In Yusuf Ali's English translation, the word "biākharīna" is interpreted as meaning "race" as indicated below.

004.133 If it were His will, He could destroy you, o mankind, and create another race; for He hath power this to do. إِ‌ن‌ْ يَشَأْ‌ يُذْهِ‍‍بْ‍‍كُمْ ‌أَيُّهَا‌ ‌ال‍‍‍نّ‍‍‍َاسُ ‌وَيَأْتِ بِآ‍‍‍‍خَ‍‍‍ر‍ِ‍ي‍‍نَ ۚ ‌وَك‍‍َانَ ‌اللَّ‍‍هُ عَلَى ذَلِكَ قَ‍‍دِي‍‍ر‌اً

However, in the Quranic Corpus, it is interpreted as "others".

Does it mean "race" or does it mean "others" or something else? What is the closest translation/interpretation? Does the word have similar meanings elsewhere in the Quran?

  • 1
    To clarify - I'm no fan of the Yusuf Ali translation, but the word "race" here refers to the archaic definition of race that we would now call species - i.e. the human race. Jun 28, 2020 at 18:39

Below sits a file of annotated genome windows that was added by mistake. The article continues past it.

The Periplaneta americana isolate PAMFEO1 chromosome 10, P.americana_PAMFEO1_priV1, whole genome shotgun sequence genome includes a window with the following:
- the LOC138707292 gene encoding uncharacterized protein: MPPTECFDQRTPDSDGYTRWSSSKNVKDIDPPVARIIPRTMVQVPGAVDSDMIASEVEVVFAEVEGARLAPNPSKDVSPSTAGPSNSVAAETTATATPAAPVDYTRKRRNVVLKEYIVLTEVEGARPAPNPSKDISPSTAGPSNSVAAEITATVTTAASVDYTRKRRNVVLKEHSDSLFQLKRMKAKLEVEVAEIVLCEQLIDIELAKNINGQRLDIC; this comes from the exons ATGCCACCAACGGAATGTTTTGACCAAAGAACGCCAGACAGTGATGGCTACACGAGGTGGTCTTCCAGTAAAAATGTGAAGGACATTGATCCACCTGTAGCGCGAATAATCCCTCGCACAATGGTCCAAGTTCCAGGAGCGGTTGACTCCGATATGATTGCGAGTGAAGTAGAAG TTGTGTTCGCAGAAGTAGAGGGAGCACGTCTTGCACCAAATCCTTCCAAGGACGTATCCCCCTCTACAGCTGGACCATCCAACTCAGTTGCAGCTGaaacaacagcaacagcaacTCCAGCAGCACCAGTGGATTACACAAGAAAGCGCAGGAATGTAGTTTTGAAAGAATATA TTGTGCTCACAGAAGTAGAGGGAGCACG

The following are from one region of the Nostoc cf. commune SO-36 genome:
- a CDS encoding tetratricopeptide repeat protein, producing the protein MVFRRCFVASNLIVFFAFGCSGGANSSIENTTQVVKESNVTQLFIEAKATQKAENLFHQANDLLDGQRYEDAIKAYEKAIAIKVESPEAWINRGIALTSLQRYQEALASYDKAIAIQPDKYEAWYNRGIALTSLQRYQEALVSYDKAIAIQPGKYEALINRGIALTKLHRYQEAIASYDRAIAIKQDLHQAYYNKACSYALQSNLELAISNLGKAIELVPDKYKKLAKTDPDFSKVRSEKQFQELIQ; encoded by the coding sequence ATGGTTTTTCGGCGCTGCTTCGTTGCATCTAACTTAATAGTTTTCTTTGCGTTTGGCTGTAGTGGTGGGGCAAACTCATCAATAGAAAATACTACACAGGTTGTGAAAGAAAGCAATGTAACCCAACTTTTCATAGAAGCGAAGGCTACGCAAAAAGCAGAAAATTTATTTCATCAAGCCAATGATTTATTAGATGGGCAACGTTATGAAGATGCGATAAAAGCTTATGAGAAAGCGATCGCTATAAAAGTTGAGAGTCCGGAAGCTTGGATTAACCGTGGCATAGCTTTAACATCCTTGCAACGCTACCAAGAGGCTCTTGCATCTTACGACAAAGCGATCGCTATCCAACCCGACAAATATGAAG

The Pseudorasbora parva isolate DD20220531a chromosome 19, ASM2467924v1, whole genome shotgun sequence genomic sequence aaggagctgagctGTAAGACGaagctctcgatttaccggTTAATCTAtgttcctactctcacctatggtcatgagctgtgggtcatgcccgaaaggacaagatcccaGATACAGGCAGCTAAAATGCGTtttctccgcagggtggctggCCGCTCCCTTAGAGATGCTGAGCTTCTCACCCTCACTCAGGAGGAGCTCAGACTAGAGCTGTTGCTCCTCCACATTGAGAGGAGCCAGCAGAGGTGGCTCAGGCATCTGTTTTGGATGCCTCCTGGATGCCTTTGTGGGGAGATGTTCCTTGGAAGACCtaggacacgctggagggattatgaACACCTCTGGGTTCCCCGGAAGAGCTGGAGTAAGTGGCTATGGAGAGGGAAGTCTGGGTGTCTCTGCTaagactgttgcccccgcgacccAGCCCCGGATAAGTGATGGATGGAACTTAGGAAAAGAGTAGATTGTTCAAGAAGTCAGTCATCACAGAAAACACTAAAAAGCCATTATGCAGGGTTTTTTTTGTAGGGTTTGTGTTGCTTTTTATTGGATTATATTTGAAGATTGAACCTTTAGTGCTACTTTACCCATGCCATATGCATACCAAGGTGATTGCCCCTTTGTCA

• @Prometheus thank you, I had an intuition that one of the possible meanings was replacement our species, Homo Sapiens (wise man???), with one with one that attained a more perfected evolution of social intelligence; say Homo Benedictus (Benevolent Man). Jun 29, 2020 at 3:29

1 Answer 1


The word "آخَر" simply means "other." It can be used just like you would use the word "other" in English. Sometimes, it would also be translated as "another."

"آخَرُون" and "آخَرِين" are simply plurals of that meaning "others."

The simplest way to translate the phrase in verse 4:33 would be:

‌وَيَأْتِ بِآ‍‍‍‍خَ‍‍‍ر‍ِ‍ي‍‍نَ

And bring others.

The translation only added the word "race" as a bit of an elaboration because in this context "others" can be interpreted as "another race."

The word "آخَرِين" is used earlier in the same Surah in verse 4:91 if you wish to look. It's a common word, so it is used many times in the Quran.

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